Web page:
The flow regime in Apalachia Lake is starkly different from what anglers expect with other mountain lakes. Water entering the lake through Hiwassee Dam is very cold, so the lake can support big trout, and it’s oxygenated by the Tennessee Valley Authority as it passes through the dam.
After water has flowed into Apalachia Lake during peak times of electric power generation, it is pumped back upstream into Hiwassee Lake during times of low power demand. Anglers usually find the water flowing gently in the morning, and they can be caught off-guard when the flow increases significantly during a hot afternoon. The surface temperature can also change dramatically, becoming much colder, which makes fishing for trophy trout difficult.
The powerful flow generated by water entering the lake can also have an impact on launching and retrieving boats at the ramp. Anglers should not leave their boats unattended, because they might be left high-and-dry or float free, even on anchor lines, and drift into rocks when the water level is rapidly changing.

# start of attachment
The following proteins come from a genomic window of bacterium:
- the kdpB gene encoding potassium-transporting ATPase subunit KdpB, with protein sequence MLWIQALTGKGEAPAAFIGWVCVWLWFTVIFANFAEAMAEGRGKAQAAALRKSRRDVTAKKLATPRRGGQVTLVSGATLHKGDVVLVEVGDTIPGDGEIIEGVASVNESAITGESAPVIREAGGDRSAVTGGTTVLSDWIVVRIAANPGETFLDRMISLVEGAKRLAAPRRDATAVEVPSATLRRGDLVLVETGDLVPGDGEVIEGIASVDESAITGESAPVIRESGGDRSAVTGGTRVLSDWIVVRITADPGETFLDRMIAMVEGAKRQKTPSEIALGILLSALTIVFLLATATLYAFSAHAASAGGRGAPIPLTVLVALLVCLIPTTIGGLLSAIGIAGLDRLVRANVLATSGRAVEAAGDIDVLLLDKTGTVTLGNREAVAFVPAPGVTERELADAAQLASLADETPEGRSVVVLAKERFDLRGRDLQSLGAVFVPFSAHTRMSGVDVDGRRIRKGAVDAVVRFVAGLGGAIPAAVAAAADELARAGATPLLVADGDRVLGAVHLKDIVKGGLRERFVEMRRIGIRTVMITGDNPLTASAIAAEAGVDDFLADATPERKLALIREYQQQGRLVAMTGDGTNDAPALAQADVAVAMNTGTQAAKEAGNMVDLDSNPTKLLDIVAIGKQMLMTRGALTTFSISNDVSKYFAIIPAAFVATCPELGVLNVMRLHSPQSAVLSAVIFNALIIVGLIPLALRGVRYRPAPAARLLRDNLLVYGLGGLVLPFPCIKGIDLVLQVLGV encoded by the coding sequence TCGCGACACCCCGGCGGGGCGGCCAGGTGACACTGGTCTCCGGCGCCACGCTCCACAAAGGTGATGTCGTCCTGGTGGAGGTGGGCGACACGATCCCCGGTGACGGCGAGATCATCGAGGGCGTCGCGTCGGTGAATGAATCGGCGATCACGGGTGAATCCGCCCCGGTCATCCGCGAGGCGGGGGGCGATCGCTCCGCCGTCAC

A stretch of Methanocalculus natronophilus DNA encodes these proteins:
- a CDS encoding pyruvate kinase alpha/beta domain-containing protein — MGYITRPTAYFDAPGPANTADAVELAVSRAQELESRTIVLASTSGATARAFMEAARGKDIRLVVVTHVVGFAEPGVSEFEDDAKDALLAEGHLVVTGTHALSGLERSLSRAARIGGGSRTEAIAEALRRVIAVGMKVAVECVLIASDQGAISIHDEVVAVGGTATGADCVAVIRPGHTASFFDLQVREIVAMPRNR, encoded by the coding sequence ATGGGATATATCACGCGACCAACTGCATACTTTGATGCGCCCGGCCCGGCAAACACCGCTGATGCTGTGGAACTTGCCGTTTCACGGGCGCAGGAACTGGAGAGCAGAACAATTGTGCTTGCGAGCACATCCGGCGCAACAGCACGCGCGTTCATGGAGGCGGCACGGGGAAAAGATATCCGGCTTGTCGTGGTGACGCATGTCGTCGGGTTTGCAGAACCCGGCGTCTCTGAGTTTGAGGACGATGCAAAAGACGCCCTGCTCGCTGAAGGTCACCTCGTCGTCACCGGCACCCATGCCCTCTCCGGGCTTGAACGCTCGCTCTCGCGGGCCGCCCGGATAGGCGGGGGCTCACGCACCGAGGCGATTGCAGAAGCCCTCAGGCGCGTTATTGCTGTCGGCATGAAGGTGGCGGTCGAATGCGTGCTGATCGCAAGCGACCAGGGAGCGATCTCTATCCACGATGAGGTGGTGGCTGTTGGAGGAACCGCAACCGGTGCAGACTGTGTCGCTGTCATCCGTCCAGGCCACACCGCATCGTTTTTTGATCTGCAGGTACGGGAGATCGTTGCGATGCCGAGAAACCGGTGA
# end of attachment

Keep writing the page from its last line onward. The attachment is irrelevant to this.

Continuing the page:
While water releases from Hiwassee Dam are scheduled, the schedule can change without warning due to weather conditions or power demand. The plant has two generators; if both are running, the water is too swift for good fishing. The best fishing occurs when one generator is running.
For scheduled release dates and times, visit www.tva.gov/Environment/Lake-Levels/Apalachia.